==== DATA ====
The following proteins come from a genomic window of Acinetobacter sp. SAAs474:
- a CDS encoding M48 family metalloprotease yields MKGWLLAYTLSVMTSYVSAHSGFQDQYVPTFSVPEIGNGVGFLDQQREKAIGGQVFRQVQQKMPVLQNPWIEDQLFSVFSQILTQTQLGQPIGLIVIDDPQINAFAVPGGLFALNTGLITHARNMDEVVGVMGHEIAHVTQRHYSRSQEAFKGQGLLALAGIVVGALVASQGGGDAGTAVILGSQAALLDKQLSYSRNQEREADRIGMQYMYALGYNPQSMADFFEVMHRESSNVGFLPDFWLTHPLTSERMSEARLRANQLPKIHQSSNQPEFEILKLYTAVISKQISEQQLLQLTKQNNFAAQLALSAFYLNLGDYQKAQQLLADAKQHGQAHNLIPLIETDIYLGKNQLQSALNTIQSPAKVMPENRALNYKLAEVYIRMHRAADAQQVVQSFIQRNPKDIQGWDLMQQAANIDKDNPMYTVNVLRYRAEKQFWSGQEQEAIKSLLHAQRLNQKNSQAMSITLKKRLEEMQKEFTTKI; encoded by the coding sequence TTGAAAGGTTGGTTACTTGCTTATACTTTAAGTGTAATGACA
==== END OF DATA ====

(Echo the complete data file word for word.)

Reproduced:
The following proteins come from a genomic window of Acinetobacter sp. SAAs474:
- a CDS encoding M48 family metalloprotease yields MKGWLLAYTLSVMTSYVSAHSGFQDQYVPTFSVPEIGNGVGFLDQQREKAIGGQVFRQVQQKMPVLQNPWIEDQLFSVFSQILTQTQLGQPIGLIVIDDPQINAFAVPGGLFALNTGLITHARNMDEVVGVMGHEIAHVTQRHYSRSQEAFKGQGLLALAGIVVGALVASQGGGDAGTAVILGSQAALLDKQLSYSRNQEREADRIGMQYMYALGYNPQSMADFFEVMHRESSNVGFLPDFWLTHPLTSERMSEARLRANQLPKIHQSSNQPEFEILKLYTAVISKQISEQQLLQLTKQNNFAAQLALSAFYLNLGDYQKAQQLLADAKQHGQAHNLIPLIETDIYLGKNQLQSALNTIQSPAKVMPENRALNYKLAEVYIRMHRAADAQQVVQSFIQRNPKDIQGWDLMQQAANIDKDNPMYTVNVLRYRAEKQFWSGQEQEAIKSLLHAQRLNQKNSQAMSITLKKRLEEMQKEFTTKI; encoded by the coding sequence TTGAAAGGTTGGTTACTTGCTTATACTTTAAGTGTAATGACA